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May: U.K. government caught snooping on citizen data
A U.K. government department was found snooping on citizen data and many civil servants were reprimanded for looking at medical records, National Insurance numbers, (the U.K. version of 'Social Security') and even criminal records, according to a series of Freedom of Information requests.
Ultimately, it was found that there were 150 'breaches' of data security by staff at the U.K. Department for Work and Pensions, and the National Health Service (NHS)-running U.K. Department of Health over a 13-month period.
While the secure and confidential data may not have ended up in the hands of criminals or anyone outside of the department, it was a gross invasion of citizen privacy nonetheless.
June: LinkedIn password breach affects 6.46 million users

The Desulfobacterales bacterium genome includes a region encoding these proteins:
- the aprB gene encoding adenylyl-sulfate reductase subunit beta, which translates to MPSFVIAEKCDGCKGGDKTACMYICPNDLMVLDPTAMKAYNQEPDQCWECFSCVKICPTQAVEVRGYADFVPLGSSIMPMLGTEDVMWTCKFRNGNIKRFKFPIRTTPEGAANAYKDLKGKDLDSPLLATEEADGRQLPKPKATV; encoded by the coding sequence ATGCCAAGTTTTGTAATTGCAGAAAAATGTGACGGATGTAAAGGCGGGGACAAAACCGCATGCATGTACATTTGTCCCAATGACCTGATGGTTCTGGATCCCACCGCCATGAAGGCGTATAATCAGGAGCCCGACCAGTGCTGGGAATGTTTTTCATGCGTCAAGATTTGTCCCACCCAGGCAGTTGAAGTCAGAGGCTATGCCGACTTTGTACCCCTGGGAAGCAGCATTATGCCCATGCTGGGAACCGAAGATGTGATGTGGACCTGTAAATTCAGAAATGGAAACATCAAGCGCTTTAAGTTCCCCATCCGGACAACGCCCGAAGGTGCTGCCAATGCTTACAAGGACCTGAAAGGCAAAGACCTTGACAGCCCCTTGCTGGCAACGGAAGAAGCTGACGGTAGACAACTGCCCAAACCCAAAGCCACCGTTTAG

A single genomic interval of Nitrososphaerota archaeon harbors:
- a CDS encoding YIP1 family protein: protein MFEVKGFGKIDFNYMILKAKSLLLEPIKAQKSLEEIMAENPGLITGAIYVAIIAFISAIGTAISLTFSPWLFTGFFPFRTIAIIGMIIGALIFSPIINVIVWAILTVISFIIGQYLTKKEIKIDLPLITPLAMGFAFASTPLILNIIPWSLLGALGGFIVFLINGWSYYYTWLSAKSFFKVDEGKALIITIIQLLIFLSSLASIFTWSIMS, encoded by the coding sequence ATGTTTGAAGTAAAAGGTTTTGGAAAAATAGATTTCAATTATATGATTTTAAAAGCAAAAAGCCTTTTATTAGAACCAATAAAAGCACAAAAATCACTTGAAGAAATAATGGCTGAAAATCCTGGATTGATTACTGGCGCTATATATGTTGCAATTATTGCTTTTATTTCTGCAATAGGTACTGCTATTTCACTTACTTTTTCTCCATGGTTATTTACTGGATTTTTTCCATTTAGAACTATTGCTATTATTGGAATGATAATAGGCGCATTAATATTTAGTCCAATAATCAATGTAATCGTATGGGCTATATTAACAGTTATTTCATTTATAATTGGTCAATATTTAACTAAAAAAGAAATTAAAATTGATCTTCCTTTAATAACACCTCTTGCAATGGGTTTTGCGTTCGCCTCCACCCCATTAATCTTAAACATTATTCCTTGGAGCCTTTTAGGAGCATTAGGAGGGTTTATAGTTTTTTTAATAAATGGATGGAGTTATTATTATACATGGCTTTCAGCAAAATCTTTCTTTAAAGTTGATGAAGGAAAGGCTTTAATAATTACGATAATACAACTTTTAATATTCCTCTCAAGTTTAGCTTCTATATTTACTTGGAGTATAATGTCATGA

A Russian forum user claimed to have downloaded 6.46 million passwords belonging to LinkedIn users, though the stolen passwords were cryptographically hashed. However, many of those passwords weren't salted, meaning it was relatively easy to convert the simpler passwords into a readable format.
LinkedIn shortly confirmed the data breach but did not explain how the passwords were accessed. Affected accounts were disabled and password reset emails were sent out. The later cleanup effort cost the professional social networking company around $1 million, and another $2-3 million in forensic work and security upgrades.
Password breach hits 1.5 million eHarmony users
Only a few days after the LinkedIn breach, dating Web site eHarmony was hit with a similar attack that led to the exposure of 1.5 million hashed passwords. The firm's security practices were not as strong. Its security systems only saved the user's password -- despite some users owning multi-case passwords -- in upper-case characters only, further weakening the system.
- Read more: Sex Tech: eHarmony password scandal